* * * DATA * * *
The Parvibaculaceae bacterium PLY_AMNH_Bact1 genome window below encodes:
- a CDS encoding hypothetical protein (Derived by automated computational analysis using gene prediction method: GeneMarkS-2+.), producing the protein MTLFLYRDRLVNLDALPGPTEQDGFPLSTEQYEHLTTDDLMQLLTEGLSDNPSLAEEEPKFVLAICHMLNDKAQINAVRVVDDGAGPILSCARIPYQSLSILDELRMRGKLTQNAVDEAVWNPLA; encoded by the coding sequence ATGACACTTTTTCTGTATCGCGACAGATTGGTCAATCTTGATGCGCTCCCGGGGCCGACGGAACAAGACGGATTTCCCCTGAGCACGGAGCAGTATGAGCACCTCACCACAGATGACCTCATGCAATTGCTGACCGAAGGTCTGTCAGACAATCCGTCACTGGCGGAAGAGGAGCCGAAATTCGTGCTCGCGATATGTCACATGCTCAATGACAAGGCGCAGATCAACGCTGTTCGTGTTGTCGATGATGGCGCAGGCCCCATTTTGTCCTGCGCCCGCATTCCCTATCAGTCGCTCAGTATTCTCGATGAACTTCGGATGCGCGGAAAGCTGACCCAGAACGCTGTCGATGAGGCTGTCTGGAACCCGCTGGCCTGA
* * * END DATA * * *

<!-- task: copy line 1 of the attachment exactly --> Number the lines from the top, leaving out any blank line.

The Parvibaculaceae bacterium PLY_AMNH_Bact1 genome window below encodes: